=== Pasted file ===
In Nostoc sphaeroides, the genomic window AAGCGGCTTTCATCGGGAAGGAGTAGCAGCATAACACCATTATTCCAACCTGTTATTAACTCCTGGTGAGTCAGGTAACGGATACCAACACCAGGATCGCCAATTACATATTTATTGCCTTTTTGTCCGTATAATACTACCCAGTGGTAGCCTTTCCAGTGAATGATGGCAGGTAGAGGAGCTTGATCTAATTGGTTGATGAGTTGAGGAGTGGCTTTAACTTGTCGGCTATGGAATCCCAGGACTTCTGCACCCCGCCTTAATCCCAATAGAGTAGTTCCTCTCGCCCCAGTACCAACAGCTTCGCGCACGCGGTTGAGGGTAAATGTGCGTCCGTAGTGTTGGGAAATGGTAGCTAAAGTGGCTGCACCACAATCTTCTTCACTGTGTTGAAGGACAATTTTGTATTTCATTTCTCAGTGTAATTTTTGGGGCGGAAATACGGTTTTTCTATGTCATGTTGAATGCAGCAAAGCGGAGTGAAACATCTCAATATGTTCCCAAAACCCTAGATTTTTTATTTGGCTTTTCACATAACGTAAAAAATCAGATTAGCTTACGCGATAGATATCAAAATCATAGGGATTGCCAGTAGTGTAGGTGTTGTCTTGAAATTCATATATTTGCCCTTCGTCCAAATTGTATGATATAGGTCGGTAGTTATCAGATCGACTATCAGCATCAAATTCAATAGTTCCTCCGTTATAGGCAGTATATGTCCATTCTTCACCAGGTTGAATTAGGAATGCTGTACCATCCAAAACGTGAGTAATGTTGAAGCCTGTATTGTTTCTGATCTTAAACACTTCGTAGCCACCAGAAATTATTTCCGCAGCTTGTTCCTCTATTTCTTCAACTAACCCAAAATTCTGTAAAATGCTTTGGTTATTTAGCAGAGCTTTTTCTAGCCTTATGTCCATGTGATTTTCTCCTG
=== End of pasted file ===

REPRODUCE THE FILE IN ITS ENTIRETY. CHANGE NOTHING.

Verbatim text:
In Nostoc sphaeroides, the genomic window AAGCGGCTTTCATCGGGAAGGAGTAGCAGCATAACACCATTATTCCAACCTGTTATTAACTCCTGGTGAGTCAGGTAACGGATACCAACACCAGGATCGCCAATTACATATTTATTGCCTTTTTGTCCGTATAATACTACCCAGTGGTAGCCTTTCCAGTGAATGATGGCAGGTAGAGGAGCTTGATCTAATTGGTTGATGAGTTGAGGAGTGGCTTTAACTTGTCGGCTATGGAATCCCAGGACTTCTGCACCCCGCCTTAATCCCAATAGAGTAGTTCCTCTCGCCCCAGTACCAACAGCTTCGCGCACGCGGTTGAGGGTAAATGTGCGTCCGTAGTGTTGGGAAATGGTAGCTAAAGTGGCTGCACCACAATCTTCTTCACTGTGTTGAAGGACAATTTTGTATTTCATTTCTCAGTGTAATTTTTGGGGCGGAAATACGGTTTTTCTATGTCATGTTGAATGCAGCAAAGCGGAGTGAAACATCTCAATATGTTCCCAAAACCCTAGATTTTTTATTTGGCTTTTCACATAACGTAAAAAATCAGATTAGCTTACGCGATAGATATCAAAATCATAGGGATTGCCAGTAGTGTAGGTGTTGTCTTGAAATTCATATATTTGCCCTTCGTCCAAATTGTATGATATAGGTCGGTAGTTATCAGATCGACTATCAGCATCAAATTCAATAGTTCCTCCGTTATAGGCAGTATATGTCCATTCTTCACCAGGTTGAATTAGGAATGCTGTACCATCCAAAACGTGAGTAATGTTGAAGCCTGTATTGTTTCTGATCTTAAACACTTCGTAGCCACCAGAAATTATTTCCGCAGCTTGTTCCTCTATTTCTTCAACTAACCCAAAATTCTGTAAAATGCTTTGGTTATTTAGCAGAGCTTTTTCTAGCCTTATGTCCATGTGATTTTCTCCTG